It is a sign of how messed up we are as a society that, when someone does something decent, s/he is turned into a hero. Doing the decent thing should be the norm, but we have become a society where we expect politicians to be corrupt and everyone else to be bad and, when someone does something nice, we are surprised.

One example is the outpouring of support that has been shown to Nkosikho Mbele, a petrol attendant who paid R100 out of his own pocket to buy petrol for motorist Monet van Deventer, who had left her card at home.

She started a crowd-funding account for Mbele as a token of appreciation and the social media campaign quickly generated just under R500000.

The company that Mbele works for offered to match the online contributions by making a donation of R500 000 to a charity of his choice. They have also earmarked him for one of their special company awards and are flying him to Tanzania to receive it.

But Mbele did not do what he did because he expected a payment in return. He did what he thought was the right thing to do and the reward was totally unexpected, but well-deserved.

Unrelated to this, but similar in nature because of the response from the public, has been the way many people have reacted to Northern Cape Premier Zamani Saul and his promise to deliver “servant leadership”. He has banned new cars for his MECs and bought ambulances instead.

Unlike his counterparts in other provinces, who were inaugurated in plush provincial legislatures, Saul’s inauguration took place in an informal settlement. He has also banned pictures of the premier and MECs at provincial buildings.

Saul’s behaviour, while commendable, should have been the norm after we became a democracy. After all, our struggle was never about creating opportunities for the few, but bringing dignity to the majority of our population.

Maybe, when the ANC took over the government in 1994, they should have revisited all the apartheid-era practices and not just adopted them. Just because they were now applying to a democratic government, did not make them right. Under apartheid, public representatives were put on a pedestal. We should have done differently in our democracy.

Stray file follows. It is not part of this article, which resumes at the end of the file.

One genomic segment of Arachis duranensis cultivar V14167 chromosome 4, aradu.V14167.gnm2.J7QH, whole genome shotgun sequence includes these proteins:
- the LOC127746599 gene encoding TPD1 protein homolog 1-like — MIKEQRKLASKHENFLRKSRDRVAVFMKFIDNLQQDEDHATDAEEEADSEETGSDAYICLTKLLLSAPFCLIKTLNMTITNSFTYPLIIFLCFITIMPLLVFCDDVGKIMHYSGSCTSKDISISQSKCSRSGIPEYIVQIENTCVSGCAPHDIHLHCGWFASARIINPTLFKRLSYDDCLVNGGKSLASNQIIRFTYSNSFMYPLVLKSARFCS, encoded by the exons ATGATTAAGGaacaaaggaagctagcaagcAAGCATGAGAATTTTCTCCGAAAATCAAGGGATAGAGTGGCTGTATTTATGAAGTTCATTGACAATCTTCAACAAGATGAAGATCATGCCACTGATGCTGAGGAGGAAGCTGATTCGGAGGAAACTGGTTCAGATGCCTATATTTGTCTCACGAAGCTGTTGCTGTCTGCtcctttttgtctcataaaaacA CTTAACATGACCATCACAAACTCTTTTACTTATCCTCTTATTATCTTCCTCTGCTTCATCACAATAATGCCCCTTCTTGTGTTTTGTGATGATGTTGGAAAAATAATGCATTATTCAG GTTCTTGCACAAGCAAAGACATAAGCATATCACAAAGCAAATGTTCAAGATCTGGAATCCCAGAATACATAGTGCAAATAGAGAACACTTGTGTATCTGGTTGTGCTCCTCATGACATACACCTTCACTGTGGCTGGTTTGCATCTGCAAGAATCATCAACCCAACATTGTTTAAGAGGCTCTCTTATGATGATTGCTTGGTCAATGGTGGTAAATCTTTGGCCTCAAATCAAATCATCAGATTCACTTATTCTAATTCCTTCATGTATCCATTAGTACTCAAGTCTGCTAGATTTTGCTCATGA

I remember in the early 1980s, my political mentor, Johnny Issel, started a few trade unions and one of the rules for those who worked there was that they could not earn more than the workers they represented. If they wanted to earn more, they had to make sure that the workers they organised, also earned more.

Some people would argue that this was false socialism, but the principle is important. Imagine if our politicians’ salaries depended on how well our economy was doing or how many jobs they were able to create? Imagine if politicians earned as much as the lowest earners in our society?

For many politicians, it has become about how much money they can earn, how many benefits they can generate and how they can use their positions to benefit themselves and their families in other ways. For instance, by becoming involved in businesses as shareholders or directors.

The primary purpose of becoming public servants should always be to serve, as Premier Saul has reminded us. One would hope that those in other provinces, and also in national government and local government, would take note of what he is doing and look for ways to emulate his actions.

I hope that soon we will get to the point where the actions of a Nkosikho Mbele and a Zamani Saul are what we expect to happen naturally.

We should be holding everyone, but especially supposed public servants, to higher values than we do at the moment. We did not struggle for kindness and servant leadership to be the exception. It should be the rule in our country.

* Fisher is chief executive of Ikusasa Lethu Media. He’s on Twitter: @rylandfisher

** The views expressed here are not necessarily those of Independent Media.

Weekend Argus